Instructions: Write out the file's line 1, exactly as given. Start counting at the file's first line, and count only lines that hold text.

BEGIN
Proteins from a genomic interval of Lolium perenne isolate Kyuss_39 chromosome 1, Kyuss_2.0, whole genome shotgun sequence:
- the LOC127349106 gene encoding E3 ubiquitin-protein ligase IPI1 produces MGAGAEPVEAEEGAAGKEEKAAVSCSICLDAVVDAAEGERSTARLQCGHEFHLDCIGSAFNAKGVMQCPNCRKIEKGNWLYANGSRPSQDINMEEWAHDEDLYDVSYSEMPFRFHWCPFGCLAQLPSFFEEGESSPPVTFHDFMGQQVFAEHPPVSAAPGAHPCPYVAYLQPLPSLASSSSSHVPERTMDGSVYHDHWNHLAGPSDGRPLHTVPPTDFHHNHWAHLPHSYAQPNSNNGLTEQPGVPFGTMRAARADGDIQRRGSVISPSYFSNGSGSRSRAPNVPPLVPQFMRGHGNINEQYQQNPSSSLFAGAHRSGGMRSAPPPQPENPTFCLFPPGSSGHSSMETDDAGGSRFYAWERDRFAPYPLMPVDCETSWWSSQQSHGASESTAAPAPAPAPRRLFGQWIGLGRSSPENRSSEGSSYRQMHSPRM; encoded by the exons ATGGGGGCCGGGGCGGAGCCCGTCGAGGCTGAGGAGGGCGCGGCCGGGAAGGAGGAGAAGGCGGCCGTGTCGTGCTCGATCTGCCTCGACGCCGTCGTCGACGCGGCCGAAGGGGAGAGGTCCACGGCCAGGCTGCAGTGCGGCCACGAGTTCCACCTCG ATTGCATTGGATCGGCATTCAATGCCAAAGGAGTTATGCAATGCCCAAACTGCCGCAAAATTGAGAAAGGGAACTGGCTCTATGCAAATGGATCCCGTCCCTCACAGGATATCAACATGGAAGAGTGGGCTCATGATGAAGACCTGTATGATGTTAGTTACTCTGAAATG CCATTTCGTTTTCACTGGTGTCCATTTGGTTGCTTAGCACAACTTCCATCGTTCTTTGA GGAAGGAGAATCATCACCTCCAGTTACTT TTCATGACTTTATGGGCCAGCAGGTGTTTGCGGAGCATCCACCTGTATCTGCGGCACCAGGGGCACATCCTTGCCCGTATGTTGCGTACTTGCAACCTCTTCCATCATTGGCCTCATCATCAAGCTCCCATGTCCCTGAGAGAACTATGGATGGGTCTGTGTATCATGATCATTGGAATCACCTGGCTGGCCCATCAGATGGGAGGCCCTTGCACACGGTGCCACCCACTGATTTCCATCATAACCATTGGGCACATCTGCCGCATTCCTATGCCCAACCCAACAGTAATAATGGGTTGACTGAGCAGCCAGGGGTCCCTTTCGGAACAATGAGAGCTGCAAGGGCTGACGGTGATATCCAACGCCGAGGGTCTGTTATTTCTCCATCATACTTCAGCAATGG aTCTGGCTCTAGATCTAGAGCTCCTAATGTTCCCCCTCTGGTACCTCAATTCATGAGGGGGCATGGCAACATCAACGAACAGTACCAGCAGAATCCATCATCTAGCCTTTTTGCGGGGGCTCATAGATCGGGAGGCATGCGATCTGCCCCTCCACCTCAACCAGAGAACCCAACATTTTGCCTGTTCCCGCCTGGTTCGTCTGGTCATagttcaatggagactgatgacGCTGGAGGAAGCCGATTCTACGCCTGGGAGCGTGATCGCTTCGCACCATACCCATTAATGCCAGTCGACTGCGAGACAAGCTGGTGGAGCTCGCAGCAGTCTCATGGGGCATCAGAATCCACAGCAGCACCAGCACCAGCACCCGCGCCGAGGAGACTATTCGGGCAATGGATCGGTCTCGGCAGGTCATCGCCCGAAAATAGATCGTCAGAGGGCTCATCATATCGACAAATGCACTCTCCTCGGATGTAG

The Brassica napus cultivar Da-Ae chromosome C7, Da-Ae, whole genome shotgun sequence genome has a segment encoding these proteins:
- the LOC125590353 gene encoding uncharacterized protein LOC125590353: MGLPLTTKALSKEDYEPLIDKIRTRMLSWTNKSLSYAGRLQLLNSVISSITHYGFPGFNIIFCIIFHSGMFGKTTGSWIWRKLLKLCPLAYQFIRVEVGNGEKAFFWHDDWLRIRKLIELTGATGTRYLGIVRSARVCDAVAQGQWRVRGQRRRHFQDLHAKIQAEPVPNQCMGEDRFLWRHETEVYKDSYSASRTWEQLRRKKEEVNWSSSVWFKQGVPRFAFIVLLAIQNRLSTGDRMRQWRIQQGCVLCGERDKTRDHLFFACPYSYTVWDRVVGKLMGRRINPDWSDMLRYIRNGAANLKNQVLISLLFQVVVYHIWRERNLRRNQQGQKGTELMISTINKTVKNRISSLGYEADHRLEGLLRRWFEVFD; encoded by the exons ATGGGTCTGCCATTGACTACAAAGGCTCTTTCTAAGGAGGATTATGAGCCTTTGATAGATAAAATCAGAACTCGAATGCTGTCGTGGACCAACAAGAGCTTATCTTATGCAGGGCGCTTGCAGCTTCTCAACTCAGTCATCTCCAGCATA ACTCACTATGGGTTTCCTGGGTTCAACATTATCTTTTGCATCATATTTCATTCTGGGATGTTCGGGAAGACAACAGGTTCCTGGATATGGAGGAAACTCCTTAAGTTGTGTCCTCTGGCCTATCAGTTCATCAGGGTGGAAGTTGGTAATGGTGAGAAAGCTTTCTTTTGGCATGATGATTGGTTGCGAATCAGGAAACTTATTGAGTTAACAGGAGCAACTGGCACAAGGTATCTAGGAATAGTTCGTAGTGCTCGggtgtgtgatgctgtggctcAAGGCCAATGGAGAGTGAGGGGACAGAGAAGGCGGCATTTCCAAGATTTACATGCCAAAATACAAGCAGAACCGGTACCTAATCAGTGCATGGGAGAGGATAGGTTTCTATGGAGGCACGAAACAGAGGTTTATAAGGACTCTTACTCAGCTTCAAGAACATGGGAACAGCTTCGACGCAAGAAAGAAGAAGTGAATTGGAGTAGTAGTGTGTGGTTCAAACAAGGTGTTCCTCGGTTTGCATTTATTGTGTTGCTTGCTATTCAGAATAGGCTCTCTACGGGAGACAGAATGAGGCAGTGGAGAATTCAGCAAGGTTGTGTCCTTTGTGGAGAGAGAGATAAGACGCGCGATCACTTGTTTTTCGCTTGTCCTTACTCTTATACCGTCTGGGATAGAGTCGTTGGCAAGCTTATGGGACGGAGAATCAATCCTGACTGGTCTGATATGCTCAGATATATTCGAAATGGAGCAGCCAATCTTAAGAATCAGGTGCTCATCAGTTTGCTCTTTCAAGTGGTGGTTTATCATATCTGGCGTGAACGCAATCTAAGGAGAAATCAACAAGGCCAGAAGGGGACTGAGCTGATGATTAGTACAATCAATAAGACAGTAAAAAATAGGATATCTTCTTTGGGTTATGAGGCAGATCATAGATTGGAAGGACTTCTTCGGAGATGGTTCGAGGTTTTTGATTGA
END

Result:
Proteins from a genomic interval of Lolium perenne isolate Kyuss_39 chromosome 1, Kyuss_2.0, whole genome shotgun sequence: